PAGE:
Brian Groder | Ancestral Tongues

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Jazz: Traditional Jazz Combo Jazz: Progressive Jazz Moods: Type: Improvisational
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Ancestral Tongues

by Brian Groder

modern progressive jazz
Genre: Jazz: Traditional Jazz Combo
Release Date: 

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  Song Share Time Download
1. Ancestral tongues
7:49 $0.89
2. Peccadillo de Carno
8:49 $0.89
3. Dorothea
9:37 $0.89
4. Coalescence
6:10 $0.89
5. Final Virtues
10:44 $0.89
6. Ratios Within
6:32 $0.89
7. Lee's Label
6:15 $0.89
8. Spoken Thoughts
5:29 $0.89
Downloads are available as MP3-320 files.


Album Notes
NEW: Groder & Greene, Brian's latest disc with Burton Greene (piano), Rob Brown (alto saxophone), Adam Lane (double-bass) and Ray Sage (drums). Right here on CDBaby.

"Trumpeter Brian Groder leads a capable ensemble through [performances] which are interesting, tender, and well-delivered. Kevin Kuhn's guitar work shades the procession with subtle, brief strums, adding some unexpectedly rhythmic responses to the horns soloists.

"Amidst the slower ballads, the uptempo swing of 'Lee's Label' stands out as the finest piece, with some heated tenor from Michael Mee which frays at the edges of his quick triplets and trills and some high spirited trumpeting from Groder. With all eight pieces contributed by the session's leader, this is a nice inside jazz disc with much to offer those who yearn for more ballads, nicely crafted heads, and compelling solo work from all."
- Andy Bartlett, Cadence Magazine

Brian's latest disc, Torque (, earned four stars from Downbeat Magazine, and was called, "Truly one not to be missed," by Cadence.

Equally fluent on trumpet and flugelhorn, Brian Groder draws on the entire jazz tradition, as well as world music influences.

Groder’s preference for working with other composer/performers gives his brand of modern progressive jazz unique improvisatory richness and depth. For performances and recordings of the Brian Groder Ensemble, founded in the early 1990’s, Groder chooses from a pool of talented musicians, including core members Francesca Tanksley, acclaimed pianist and composer (Billy Harper Quintet, Erica Lindsay, David Newman, Cecil Payne), and percussionist, composer and solo artist Newman Taylor Baker (Benny Powell, Ahmad Jamal, Dewey Redman, Henry Threadgill). The Ensemble has performed throughout the country, including the Cape May Jazz Festival, the Orlando Fringe Festival, the Rittenhouse Square Arts Festival, and, in New York, at Visiones, The Knitting Factory, and the Cornelia Street Café, among others.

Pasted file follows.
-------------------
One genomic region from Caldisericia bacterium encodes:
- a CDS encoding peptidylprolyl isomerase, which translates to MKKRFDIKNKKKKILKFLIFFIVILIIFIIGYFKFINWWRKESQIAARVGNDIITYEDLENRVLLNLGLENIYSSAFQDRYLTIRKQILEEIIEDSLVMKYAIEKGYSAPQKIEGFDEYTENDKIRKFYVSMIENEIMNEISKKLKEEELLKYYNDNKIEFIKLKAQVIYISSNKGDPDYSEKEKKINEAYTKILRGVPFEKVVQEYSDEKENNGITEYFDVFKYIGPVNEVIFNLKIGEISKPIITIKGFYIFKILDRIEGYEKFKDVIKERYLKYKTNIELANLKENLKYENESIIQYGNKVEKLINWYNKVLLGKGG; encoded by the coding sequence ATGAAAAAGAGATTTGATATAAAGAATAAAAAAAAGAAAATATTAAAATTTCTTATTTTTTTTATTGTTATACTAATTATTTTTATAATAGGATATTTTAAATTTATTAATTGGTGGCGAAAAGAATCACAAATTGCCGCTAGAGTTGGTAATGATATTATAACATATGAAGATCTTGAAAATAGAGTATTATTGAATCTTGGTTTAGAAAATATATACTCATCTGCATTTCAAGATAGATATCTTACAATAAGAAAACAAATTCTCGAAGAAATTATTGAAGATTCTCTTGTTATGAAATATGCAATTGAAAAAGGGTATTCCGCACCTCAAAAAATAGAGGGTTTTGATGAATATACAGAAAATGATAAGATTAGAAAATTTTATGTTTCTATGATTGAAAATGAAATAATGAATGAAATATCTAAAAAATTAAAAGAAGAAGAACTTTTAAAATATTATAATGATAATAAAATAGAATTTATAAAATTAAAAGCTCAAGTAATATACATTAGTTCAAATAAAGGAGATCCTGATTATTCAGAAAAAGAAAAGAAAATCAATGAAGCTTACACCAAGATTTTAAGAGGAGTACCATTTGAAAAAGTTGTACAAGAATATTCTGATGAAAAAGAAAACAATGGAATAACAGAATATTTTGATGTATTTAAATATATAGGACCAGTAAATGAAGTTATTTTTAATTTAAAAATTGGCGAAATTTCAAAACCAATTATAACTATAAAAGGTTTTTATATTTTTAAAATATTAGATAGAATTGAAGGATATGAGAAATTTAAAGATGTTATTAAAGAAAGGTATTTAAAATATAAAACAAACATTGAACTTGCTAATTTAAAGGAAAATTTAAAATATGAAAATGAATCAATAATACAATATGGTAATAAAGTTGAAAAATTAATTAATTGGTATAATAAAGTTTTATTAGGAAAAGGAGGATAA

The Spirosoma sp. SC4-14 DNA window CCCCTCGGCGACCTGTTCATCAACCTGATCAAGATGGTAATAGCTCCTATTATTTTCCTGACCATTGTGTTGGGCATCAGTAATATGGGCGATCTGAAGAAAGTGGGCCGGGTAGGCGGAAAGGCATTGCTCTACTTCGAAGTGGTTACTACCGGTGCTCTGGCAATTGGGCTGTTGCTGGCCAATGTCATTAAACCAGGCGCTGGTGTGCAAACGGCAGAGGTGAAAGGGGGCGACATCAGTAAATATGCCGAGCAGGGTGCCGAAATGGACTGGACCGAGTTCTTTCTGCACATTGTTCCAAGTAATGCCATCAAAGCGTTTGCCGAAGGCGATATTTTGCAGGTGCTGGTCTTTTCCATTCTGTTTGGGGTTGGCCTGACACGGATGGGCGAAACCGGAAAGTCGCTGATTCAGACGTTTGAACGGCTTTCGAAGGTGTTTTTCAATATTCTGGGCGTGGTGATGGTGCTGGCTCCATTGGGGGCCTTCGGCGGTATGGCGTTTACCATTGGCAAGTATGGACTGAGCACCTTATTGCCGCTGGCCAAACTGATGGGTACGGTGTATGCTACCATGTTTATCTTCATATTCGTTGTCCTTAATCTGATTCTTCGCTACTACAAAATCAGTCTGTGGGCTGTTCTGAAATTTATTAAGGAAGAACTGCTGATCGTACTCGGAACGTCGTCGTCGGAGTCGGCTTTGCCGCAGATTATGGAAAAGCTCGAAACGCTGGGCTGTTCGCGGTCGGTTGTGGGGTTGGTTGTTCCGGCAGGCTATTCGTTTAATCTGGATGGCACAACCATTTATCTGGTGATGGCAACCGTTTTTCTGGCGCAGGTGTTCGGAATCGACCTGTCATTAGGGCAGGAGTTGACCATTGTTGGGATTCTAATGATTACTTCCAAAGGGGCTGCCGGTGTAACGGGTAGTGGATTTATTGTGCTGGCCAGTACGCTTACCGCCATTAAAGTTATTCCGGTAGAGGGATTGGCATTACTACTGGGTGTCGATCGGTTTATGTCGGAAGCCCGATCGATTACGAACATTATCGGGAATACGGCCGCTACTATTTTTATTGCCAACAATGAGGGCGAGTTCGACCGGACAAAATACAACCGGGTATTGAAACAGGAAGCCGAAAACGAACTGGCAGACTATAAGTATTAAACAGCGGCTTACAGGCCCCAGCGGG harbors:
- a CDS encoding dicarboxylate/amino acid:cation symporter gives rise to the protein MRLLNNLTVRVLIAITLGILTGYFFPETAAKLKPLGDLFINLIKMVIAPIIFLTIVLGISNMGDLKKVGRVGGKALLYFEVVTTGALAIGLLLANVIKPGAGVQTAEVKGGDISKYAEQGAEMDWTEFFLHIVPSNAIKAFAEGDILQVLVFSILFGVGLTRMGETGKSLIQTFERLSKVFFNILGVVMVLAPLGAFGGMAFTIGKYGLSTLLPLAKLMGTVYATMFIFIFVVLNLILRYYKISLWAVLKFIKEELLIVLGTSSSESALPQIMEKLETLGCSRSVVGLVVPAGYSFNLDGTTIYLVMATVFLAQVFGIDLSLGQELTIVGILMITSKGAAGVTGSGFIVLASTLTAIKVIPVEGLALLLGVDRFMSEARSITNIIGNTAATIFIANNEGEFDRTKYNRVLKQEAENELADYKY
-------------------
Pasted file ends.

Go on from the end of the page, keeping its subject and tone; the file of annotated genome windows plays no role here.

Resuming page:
Brian's list of jazz cohorts includes an enviable collection of players from all segments of the jazz spectrum; Katsuyuki Itakura, Blaise Siwula, John McLellan, Jackson Krall, Albey Balgochian, JD Parran, Taylor Ho Bynum, Andrew Lamb, Amanda Butterfield, Kevin Kuhn, and Andy McKee are just a few of the musicians who have shared a stage or recording session with Mr. Groder.

In May, 2006, the Ensemble premiered Groder’s new three movement Suite for Dance for choreographer/dancer Cherylyn Lavagnino at Danspace in St. Mark’s in New York City, which the Village Voice called "a brave experiment" and "strikingly beautiful". For the score of the Orlando International Fringe Festival production of Solos by Joseph Reed Hayes, Brian composed progressive compositions that were contemporary and yet conveyed the flavor of every jazz scene from the 1940s to present day.

Brian has worked with guitar great Dennis Sandole (composition teacher to John Coltrane and others) and continues to work and write with the legendary Joanne Brackeen. A New York native, Groder comes by his musical abilities honestly. Both his parents were working musicians during the Swing Era. During the 80’s, Brian Groder performed with the Atlantic City house bands of Frank Sinatra and Sammy Davis, Jr., and toured with Joe Cocker.

His work includes original film soundtracks and multi-media presentations, and he has received a number of awards for his composition, including two fellowships to the Atlantic Arts Center in Florida, where he had the opportunity to work with Cecil Taylor, and a Composer's Assistance Award from the American Music Center for his Suite for Dance.



to write a review

Joseph Hayes

Comfortable, melodic and challenging at the same time
On "Ancestal Tongues" Groder takes post-bop, bossa-nova and kind-of-swinging straight-ahead and turns them on their collective ears (if tunes had ears, of course). The melody lines may sound complicated at first, but I guarantee you'll be humming along before long. Groder's strength has always been his gorgeous ballads, and "Dorothea" and "Final Virtues" are right up there with the best.